The quest for learning grammar is a valiant one, and it is not only difficult, but everybody is going to learn grammar differently. Thus, it's well-nigh impossible to write an exhaustive answer here. So I'm not gonna. :)
Pronunciations are relatively static; spellings and definitions are, too. Grammar, on the other hand, can be different for every sentence. That's part of what makes it so hard.
Here are a couple of tips:
Familiarize yourself with the basics
You're not going to know everything about the grammar when you begin-- in fact, you may never know all the grammar rules of your target language.
Nevertheless, familiarize yourself with the basic grammar as much as possible: read, listen, read, listen. Then practice what you know. Don't sweat it if you don't get it right the first, fifth, or fiftieth time.
Once you have the basics down, you should be good for a while.
Study the grammar academically
Just like in school. Get a textbook or study articles online. This isn't necessarily the most fun, but stick it out-- it will help.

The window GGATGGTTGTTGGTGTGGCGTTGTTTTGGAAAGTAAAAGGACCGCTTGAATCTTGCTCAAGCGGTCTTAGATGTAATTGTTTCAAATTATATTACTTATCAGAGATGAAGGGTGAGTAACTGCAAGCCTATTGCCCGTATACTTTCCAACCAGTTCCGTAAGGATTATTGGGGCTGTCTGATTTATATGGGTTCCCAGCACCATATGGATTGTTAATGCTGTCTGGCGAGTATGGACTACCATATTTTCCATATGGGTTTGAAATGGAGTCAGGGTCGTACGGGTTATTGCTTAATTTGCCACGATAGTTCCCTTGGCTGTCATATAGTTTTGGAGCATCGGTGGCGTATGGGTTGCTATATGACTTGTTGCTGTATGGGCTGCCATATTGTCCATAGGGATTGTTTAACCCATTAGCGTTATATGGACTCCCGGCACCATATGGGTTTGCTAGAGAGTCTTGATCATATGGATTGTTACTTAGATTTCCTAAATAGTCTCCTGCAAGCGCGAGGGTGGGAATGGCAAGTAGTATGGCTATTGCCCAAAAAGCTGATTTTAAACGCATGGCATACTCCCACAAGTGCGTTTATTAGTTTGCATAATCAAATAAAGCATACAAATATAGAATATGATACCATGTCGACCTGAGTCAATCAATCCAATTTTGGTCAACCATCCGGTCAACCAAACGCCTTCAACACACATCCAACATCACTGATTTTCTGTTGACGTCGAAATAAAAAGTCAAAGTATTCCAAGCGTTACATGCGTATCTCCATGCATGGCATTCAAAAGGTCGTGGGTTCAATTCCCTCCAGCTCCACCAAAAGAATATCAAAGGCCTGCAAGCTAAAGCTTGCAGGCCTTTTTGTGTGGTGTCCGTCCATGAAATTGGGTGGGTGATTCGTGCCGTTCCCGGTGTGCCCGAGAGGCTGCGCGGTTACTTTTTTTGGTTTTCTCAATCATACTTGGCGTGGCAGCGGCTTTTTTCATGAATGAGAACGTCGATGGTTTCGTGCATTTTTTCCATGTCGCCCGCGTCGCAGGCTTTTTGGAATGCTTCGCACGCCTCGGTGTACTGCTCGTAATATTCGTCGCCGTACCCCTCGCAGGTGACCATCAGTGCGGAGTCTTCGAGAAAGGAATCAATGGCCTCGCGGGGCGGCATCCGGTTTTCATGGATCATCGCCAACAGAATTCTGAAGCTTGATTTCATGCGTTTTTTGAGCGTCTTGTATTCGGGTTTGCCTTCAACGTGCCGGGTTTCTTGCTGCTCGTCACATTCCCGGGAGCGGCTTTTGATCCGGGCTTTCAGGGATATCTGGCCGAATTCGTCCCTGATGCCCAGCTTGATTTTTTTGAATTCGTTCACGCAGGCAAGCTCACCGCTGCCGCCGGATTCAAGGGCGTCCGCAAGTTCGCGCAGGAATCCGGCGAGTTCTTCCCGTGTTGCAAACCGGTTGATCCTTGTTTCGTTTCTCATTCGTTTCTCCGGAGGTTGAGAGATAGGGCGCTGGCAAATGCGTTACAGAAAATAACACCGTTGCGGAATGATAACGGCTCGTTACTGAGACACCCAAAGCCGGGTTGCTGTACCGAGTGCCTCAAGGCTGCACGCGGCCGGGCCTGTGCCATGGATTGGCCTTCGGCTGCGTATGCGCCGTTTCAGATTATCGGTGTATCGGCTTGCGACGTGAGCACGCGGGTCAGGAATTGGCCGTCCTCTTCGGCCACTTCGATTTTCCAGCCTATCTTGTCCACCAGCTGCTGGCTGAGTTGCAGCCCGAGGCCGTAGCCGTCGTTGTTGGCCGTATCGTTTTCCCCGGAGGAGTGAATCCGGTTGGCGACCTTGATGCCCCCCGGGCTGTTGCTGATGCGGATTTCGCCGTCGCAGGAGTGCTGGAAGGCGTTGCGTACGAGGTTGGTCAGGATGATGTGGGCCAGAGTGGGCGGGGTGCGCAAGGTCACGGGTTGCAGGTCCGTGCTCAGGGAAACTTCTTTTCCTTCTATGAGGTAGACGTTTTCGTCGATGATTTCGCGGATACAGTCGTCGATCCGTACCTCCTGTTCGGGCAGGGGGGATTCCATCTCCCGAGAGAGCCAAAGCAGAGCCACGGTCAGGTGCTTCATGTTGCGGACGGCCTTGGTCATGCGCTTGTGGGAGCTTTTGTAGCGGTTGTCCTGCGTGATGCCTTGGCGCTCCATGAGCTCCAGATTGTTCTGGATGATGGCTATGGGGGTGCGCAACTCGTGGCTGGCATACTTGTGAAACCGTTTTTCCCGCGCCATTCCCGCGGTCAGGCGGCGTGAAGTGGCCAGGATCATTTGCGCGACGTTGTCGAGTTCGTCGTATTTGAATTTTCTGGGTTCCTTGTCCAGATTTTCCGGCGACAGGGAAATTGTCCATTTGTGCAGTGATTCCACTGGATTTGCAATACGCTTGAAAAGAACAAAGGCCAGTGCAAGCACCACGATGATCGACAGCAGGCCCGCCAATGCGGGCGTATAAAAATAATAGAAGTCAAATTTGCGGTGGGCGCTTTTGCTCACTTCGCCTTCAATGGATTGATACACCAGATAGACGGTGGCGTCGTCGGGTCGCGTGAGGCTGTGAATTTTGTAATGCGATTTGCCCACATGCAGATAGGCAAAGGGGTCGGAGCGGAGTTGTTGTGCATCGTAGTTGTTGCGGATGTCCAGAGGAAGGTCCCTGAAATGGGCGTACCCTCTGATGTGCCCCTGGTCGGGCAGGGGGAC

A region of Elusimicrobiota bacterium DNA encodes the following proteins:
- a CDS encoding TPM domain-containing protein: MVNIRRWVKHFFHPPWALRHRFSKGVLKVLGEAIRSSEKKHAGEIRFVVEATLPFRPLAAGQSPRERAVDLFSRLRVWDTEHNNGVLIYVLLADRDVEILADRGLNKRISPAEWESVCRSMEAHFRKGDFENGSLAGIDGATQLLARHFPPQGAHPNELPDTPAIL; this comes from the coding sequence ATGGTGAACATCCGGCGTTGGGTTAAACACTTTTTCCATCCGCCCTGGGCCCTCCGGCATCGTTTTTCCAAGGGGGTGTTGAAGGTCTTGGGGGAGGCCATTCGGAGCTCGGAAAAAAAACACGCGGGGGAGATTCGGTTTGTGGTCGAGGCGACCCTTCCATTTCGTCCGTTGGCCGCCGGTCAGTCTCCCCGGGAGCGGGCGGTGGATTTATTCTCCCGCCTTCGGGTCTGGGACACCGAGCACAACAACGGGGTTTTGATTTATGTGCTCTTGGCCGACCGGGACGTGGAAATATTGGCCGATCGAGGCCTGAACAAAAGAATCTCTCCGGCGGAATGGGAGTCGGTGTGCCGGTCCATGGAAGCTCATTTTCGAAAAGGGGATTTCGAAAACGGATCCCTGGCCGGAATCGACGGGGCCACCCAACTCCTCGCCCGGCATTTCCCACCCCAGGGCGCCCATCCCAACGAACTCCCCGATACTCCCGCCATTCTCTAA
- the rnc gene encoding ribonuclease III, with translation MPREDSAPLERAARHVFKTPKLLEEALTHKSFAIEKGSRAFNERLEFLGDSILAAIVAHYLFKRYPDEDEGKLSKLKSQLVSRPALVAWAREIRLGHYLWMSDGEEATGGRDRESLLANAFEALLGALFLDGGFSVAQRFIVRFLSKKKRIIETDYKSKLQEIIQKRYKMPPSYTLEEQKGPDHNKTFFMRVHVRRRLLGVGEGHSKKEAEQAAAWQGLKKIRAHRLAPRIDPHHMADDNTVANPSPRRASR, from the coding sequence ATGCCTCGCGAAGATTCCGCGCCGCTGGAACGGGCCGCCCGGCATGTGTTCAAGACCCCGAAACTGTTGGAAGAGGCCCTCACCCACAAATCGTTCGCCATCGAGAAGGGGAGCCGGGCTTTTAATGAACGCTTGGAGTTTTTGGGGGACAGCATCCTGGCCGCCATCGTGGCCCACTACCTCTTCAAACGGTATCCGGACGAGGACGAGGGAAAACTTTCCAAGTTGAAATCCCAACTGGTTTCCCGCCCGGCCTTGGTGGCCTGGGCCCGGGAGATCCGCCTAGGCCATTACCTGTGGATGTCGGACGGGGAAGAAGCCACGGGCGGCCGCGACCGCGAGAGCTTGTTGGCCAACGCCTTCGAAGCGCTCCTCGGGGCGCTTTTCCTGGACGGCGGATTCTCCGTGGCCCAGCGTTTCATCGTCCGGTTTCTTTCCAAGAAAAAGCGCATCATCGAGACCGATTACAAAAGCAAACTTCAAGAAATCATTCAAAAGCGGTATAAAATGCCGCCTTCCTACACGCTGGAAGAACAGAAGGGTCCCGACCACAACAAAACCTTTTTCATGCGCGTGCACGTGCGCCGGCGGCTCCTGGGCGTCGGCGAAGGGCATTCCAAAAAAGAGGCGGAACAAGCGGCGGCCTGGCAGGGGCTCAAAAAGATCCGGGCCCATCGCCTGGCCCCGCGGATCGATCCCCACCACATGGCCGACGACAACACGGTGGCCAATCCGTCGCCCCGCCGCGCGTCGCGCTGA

Do grammar exercises
Quiz yourself with simple sentences. Even working on the easiest stuff can help you with the most complex sentence structures.
Immerse yourself in the language
Grammar is not the most important part of learning a language. It's important, indeed, but not the most important. Ability to communicate in that language is the most important.
Specifically studying grammar may not be what helps you the most. Watch movies, read books, listen to music in your target language. Your brain will find the "method to the madness" eventually.
Don't be afraid to make mistakes
If someone asked you "Yourself show me bathroom, please?", you would understand them, no? Is it proper grammar? Not quite, but it gets the point across, and that's what language is about, anyways: communication.
If you're making mistakes in your grammar and don't realize it, that's OK. You might not sound quite right, but if your vocabulary is mostly there, you'll be communicating adequately. Once you do realize your mistakes, you're halfway to fixing them; as you familiarize yourself more with your target language, the grammar will come.
In the end, the more you work at it, the better you'll get.
Do I have perfect grammar skills even in my own native language? Nope. Will I ever? Probably not.
As I mentioned in this answer, try changing up how you study: it'll give your brain a new challenge.